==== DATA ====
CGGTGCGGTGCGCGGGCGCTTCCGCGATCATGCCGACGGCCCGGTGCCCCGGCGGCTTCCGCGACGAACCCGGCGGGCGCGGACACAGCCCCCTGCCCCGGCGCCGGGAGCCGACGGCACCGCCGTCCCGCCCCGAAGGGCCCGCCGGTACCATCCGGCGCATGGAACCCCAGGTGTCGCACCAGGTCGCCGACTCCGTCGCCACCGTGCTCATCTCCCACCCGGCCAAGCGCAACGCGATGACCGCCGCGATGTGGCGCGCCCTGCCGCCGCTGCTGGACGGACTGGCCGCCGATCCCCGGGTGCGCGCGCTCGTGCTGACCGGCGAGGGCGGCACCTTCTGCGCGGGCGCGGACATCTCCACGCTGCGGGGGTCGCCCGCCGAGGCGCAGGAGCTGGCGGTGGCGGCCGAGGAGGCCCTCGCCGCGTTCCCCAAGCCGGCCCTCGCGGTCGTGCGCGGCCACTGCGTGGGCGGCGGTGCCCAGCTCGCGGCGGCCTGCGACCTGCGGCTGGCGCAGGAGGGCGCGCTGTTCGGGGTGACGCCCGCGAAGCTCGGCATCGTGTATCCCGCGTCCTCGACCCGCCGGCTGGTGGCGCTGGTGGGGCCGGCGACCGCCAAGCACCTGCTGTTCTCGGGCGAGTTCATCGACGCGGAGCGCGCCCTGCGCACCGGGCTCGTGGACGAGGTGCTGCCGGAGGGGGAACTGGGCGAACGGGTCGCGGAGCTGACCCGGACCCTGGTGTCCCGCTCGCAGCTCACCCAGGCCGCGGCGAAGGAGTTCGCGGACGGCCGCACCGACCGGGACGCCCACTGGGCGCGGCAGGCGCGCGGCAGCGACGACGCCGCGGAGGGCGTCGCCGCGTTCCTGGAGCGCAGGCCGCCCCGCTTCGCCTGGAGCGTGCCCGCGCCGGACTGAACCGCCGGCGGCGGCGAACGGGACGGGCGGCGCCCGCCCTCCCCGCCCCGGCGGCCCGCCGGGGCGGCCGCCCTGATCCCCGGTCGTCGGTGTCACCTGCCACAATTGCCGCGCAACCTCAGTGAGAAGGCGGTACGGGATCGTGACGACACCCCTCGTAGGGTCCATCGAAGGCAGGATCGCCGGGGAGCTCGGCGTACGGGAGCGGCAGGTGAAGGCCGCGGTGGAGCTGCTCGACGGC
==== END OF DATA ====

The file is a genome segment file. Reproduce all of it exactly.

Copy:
CGGTGCGGTGCGCGGGCGCTTCCGCGATCATGCCGACGGCCCGGTGCCCCGGCGGCTTCCGCGACGAACCCGGCGGGCGCGGACACAGCCCCCTGCCCCGGCGCCGGGAGCCGACGGCACCGCCGTCCCGCCCCGAAGGGCCCGCCGGTACCATCCGGCGCATGGAACCCCAGGTGTCGCACCAGGTCGCCGACTCCGTCGCCACCGTGCTCATCTCCCACCCGGCCAAGCGCAACGCGATGACCGCCGCGATGTGGCGCGCCCTGCCGCCGCTGCTGGACGGACTGGCCGCCGATCCCCGGGTGCGCGCGCTCGTGCTGACCGGCGAGGGCGGCACCTTCTGCGCGGGCGCGGACATCTCCACGCTGCGGGGGTCGCCCGCCGAGGCGCAGGAGCTGGCGGTGGCGGCCGAGGAGGCCCTCGCCGCGTTCCCCAAGCCGGCCCTCGCGGTCGTGCGCGGCCACTGCGTGGGCGGCGGTGCCCAGCTCGCGGCGGCCTGCGACCTGCGGCTGGCGCAGGAGGGCGCGCTGTTCGGGGTGACGCCCGCGAAGCTCGGCATCGTGTATCCCGCGTCCTCGACCCGCCGGCTGGTGGCGCTGGTGGGGCCGGCGACCGCCAAGCACCTGCTGTTCTCGGGCGAGTTCATCGACGCGGAGCGCGCCCTGCGCACCGGGCTCGTGGACGAGGTGCTGCCGGAGGGGGAACTGGGCGAACGGGTCGCGGAGCTGACCCGGACCCTGGTGTCCCGCTCGCAGCTCACCCAGGCCGCGGCGAAGGAGTTCGCGGACGGCCGCACCGACCGGGACGCCCACTGGGCGCGGCAGGCGCGCGGCAGCGACGACGCCGCGGAGGGCGTCGCCGCGTTCCTGGAGCGCAGGCCGCCCCGCTTCGCCTGGAGCGTGCCCGCGCCGGACTGAACCGCCGGCGGCGGCGAACGGGACGGGCGGCGCCCGCCCTCCCCGCCCCGGCGGCCCGCCGGGGCGGCCGCCCTGATCCCCGGTCGTCGGTGTCACCTGCCACAATTGCCGCGCAACCTCAGTGAGAAGGCGGTACGGGATCGTGACGACACCCCTCGTAGGGTCCATCGAAGGCAGGATCGCCGGGGAGCTCGGCGTACGGGAGCGGCAGGTGAAGGCCGCGGTGGAGCTGCTCGACGGC